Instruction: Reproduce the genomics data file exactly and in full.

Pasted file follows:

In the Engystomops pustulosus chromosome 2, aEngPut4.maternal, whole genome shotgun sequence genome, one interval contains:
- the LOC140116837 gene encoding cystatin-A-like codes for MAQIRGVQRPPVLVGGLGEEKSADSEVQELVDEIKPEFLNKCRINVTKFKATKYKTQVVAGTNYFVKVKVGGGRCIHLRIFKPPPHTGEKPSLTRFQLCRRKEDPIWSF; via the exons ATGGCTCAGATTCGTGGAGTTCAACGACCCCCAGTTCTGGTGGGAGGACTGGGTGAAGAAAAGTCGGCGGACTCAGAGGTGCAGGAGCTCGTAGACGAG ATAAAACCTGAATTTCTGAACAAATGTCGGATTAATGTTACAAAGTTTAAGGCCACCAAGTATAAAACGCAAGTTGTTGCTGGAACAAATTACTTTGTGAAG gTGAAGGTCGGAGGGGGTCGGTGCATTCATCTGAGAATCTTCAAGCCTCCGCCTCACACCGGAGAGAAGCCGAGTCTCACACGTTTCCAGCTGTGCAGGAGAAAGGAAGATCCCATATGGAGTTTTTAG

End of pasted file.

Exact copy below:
In the Engystomops pustulosus chromosome 2, aEngPut4.maternal, whole genome shotgun sequence genome, one interval contains:
- the LOC140116837 gene encoding cystatin-A-like codes for MAQIRGVQRPPVLVGGLGEEKSADSEVQELVDEIKPEFLNKCRINVTKFKATKYKTQVVAGTNYFVKVKVGGGRCIHLRIFKPPPHTGEKPSLTRFQLCRRKEDPIWSF; via the exons ATGGCTCAGATTCGTGGAGTTCAACGACCCCCAGTTCTGGTGGGAGGACTGGGTGAAGAAAAGTCGGCGGACTCAGAGGTGCAGGAGCTCGTAGACGAG ATAAAACCTGAATTTCTGAACAAATGTCGGATTAATGTTACAAAGTTTAAGGCCACCAAGTATAAAACGCAAGTTGTTGCTGGAACAAATTACTTTGTGAAG gTGAAGGTCGGAGGGGGTCGGTGCATTCATCTGAGAATCTTCAAGCCTCCGCCTCACACCGGAGAGAAGCCGAGTCTCACACGTTTCCAGCTGTGCAGGAGAAAGGAAGATCCCATATGGAGTTTTTAG